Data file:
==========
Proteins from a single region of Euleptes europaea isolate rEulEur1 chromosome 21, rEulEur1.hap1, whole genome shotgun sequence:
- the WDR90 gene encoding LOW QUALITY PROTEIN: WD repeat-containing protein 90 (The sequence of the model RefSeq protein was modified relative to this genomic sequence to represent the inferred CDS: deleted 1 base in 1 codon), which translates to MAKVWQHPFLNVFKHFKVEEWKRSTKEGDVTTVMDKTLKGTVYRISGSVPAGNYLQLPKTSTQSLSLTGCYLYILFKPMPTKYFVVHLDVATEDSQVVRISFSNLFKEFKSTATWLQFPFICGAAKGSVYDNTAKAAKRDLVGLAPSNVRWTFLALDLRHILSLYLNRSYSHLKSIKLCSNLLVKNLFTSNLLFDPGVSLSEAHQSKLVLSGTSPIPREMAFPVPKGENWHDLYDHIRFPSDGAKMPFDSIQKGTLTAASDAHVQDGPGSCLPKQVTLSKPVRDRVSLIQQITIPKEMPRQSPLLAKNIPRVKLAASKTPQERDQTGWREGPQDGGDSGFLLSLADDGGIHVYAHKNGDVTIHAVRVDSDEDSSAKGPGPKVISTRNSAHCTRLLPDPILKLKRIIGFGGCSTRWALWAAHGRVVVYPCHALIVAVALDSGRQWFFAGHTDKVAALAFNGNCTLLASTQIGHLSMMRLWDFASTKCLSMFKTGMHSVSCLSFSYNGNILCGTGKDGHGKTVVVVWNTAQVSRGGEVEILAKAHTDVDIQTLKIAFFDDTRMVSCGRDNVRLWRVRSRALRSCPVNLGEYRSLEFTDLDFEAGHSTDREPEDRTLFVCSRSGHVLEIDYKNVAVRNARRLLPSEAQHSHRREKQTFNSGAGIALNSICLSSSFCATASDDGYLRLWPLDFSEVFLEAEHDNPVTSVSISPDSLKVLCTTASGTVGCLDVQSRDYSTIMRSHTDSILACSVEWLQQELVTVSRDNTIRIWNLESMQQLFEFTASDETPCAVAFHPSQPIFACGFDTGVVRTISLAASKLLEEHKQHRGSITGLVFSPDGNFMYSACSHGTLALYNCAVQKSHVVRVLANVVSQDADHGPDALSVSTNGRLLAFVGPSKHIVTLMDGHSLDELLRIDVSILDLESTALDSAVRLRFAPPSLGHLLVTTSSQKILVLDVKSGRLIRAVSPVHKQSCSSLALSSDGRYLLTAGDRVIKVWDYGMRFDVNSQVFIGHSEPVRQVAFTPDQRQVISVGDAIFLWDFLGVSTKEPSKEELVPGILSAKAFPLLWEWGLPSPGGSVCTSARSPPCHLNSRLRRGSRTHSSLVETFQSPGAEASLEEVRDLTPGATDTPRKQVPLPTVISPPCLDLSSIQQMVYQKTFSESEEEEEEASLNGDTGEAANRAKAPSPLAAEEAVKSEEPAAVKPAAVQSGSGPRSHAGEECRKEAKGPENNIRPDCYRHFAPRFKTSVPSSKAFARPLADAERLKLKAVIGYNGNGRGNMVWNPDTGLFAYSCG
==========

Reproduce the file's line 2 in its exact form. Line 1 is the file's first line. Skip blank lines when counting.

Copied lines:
- the WDR90 gene encoding LOW QUALITY PROTEIN: WD repeat-containing protein 90 (The sequence of the model RefSeq protein was modified relative to this genomic sequence to represent the inferred CDS: deleted 1 base in 1 codon), which translates to MAKVWQHPFLNVFKHFKVEEWKRSTKEGDVTTVMDKTLKGTVYRISGSVPAGNYLQLPKTSTQSLSLTGCYLYILFKPMPTKYFVVHLDVATEDSQVVRISFSNLFKEFKSTATWLQFPFICGAAKGSVYDNTAKAAKRDLVGLAPSNVRWTFLALDLRHILSLYLNRSYSHLKSIKLCSNLLVKNLFTSNLLFDPGVSLSEAHQSKLVLSGTSPIPREMAFPVPKGENWHDLYDHIRFPSDGAKMPFDSIQKGTLTAASDAHVQDGPGSCLPKQVTLSKPVRDRVSLIQQITIPKEMPRQSPLLAKNIPRVKLAASKTPQERDQTGWREGPQDGGDSGFLLSLADDGGIHVYAHKNGDVTIHAVRVDSDEDSSAKGPGPKVISTRNSAHCTRLLPDPILKLKRIIGFGGCSTRWALWAAHGRVVVYPCHALIVAVALDSGRQWFFAGHTDKVAALAFNGNCTLLASTQIGHLSMMRLWDFASTKCLSMFKTGMHSVSCLSFSYNGNILCGTGKDGHGKTVVVVWNTAQVSRGGEVEILAKAHTDVDIQTLKIAFFDDTRMVSCGRDNVRLWRVRSRALRSCPVNLGEYRSLEFTDLDFEAGHSTDREPEDRTLFVCSRSGHVLEIDYKNVAVRNARRLLPSEAQHSHRREKQTFNSGAGIALNSICLSSSFCATASDDGYLRLWPLDFSEVFLEAEHDNPVTSVSISPDSLKVLCTTASGTVGCLDVQSRDYSTIMRSHTDSILACSVEWLQQELVTVSRDNTIRIWNLESMQQLFEFTASDETPCAVAFHPSQPIFACGFDTGVVRTISLAASKLLEEHKQHRGSITGLVFSPDGNFMYSACSHGTLALYNCAVQKSHVVRVLANVVSQDADHGPDALSVSTNGRLLAFVGPSKHIVTLMDGHSLDELLRIDVSILDLESTALDSAVRLRFAPPSLGHLLVTTSSQKILVLDVKSGRLIRAVSPVHKQSCSSLALSSDGRYLLTAGDRVIKVWDYGMRFDVNSQVFIGHSEPVRQVAFTPDQRQVISVGDAIFLWDFLGVSTKEPSKEELVPGILSAKAFPLLWEWGLPSPGGSVCTSARSPPCHLNSRLRRGSRTHSSLVETFQSPGAEASLEEVRDLTPGATDTPRKQVPLPTVISPPCLDLSSIQQMVYQKTFSESEEEEEEASLNGDTGEAANRAKAPSPLAAEEAVKSEEPAAVKPAAVQSGSGPRSHAGEECRKEAKGPENNIRPDCYRHFAPRFKTSVPSSKAFARPLADAERLKLKAVIGYNGNGRGNMVWNPDTGLFAYSCG